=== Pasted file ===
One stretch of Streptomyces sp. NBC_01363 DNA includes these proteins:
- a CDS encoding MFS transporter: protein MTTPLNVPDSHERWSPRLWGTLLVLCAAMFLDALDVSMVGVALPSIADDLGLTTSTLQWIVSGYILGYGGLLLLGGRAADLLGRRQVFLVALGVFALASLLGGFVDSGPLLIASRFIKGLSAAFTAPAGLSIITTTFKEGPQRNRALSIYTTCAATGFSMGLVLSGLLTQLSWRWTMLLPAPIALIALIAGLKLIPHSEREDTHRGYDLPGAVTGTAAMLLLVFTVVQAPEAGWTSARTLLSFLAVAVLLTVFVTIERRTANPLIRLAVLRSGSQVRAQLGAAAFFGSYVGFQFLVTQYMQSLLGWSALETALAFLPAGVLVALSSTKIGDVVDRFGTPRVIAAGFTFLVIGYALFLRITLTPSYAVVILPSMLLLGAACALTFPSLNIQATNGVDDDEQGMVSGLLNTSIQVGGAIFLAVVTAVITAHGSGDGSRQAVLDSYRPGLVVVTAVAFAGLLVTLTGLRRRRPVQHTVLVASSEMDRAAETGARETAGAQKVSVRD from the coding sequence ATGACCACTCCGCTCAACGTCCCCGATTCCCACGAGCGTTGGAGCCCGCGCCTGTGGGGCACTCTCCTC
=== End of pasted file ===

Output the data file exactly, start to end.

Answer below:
One stretch of Streptomyces sp. NBC_01363 DNA includes these proteins:
- a CDS encoding MFS transporter: protein MTTPLNVPDSHERWSPRLWGTLLVLCAAMFLDALDVSMVGVALPSIADDLGLTTSTLQWIVSGYILGYGGLLLLGGRAADLLGRRQVFLVALGVFALASLLGGFVDSGPLLIASRFIKGLSAAFTAPAGLSIITTTFKEGPQRNRALSIYTTCAATGFSMGLVLSGLLTQLSWRWTMLLPAPIALIALIAGLKLIPHSEREDTHRGYDLPGAVTGTAAMLLLVFTVVQAPEAGWTSARTLLSFLAVAVLLTVFVTIERRTANPLIRLAVLRSGSQVRAQLGAAAFFGSYVGFQFLVTQYMQSLLGWSALETALAFLPAGVLVALSSTKIGDVVDRFGTPRVIAAGFTFLVIGYALFLRITLTPSYAVVILPSMLLLGAACALTFPSLNIQATNGVDDDEQGMVSGLLNTSIQVGGAIFLAVVTAVITAHGSGDGSRQAVLDSYRPGLVVVTAVAFAGLLVTLTGLRRRRPVQHTVLVASSEMDRAAETGARETAGAQKVSVRD from the coding sequence ATGACCACTCCGCTCAACGTCCCCGATTCCCACGAGCGTTGGAGCCCGCGCCTGTGGGGCACTCTCCTC